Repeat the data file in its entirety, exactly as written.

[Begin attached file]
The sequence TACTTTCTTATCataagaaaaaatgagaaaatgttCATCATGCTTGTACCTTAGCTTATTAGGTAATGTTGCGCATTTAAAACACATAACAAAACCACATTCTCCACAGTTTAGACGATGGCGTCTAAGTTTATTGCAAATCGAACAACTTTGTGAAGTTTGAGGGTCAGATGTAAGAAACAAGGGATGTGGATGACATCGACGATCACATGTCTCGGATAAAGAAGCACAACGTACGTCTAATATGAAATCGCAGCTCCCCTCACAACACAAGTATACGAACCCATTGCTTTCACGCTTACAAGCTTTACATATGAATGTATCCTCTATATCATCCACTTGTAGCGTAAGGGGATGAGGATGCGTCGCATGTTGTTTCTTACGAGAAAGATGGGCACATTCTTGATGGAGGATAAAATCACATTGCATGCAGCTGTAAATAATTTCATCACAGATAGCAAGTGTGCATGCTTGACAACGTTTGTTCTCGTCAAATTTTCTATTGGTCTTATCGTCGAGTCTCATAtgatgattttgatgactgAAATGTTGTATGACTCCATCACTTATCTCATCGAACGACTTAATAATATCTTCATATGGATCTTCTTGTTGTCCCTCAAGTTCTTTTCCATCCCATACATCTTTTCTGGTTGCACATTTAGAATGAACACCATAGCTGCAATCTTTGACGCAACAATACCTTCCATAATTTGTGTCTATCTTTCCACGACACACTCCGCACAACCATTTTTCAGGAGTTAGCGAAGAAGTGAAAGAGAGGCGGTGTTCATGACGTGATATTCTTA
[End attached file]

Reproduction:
The sequence TACTTTCTTATCataagaaaaaatgagaaaatgttCATCATGCTTGTACCTTAGCTTATTAGGTAATGTTGCGCATTTAAAACACATAACAAAACCACATTCTCCACAGTTTAGACGATGGCGTCTAAGTTTATTGCAAATCGAACAACTTTGTGAAGTTTGAGGGTCAGATGTAAGAAACAAGGGATGTGGATGACATCGACGATCACATGTCTCGGATAAAGAAGCACAACGTACGTCTAATATGAAATCGCAGCTCCCCTCACAACACAAGTATACGAACCCATTGCTTTCACGCTTACAAGCTTTACATATGAATGTATCCTCTATATCATCCACTTGTAGCGTAAGGGGATGAGGATGCGTCGCATGTTGTTTCTTACGAGAAAGATGGGCACATTCTTGATGGAGGATAAAATCACATTGCATGCAGCTGTAAATAATTTCATCACAGATAGCAAGTGTGCATGCTTGACAACGTTTGTTCTCGTCAAATTTTCTATTGGTCTTATCGTCGAGTCTCATAtgatgattttgatgactgAAATGTTGTATGACTCCATCACTTATCTCATCGAACGACTTAATAATATCTTCATATGGATCTTCTTGTTGTCCCTCAAGTTCTTTTCCATCCCATACATCTTTTCTGGTTGCACATTTAGAATGAACACCATAGCTGCAATCTTTGACGCAACAATACCTTCCATAATTTGTGTCTATCTTTCCACGACACACTCCGCACAACCATTTTTCAGGAGTTAGCGAAGAAGTGAAAGAGAGGCGGTGTTCATGACGTGATATTCTTA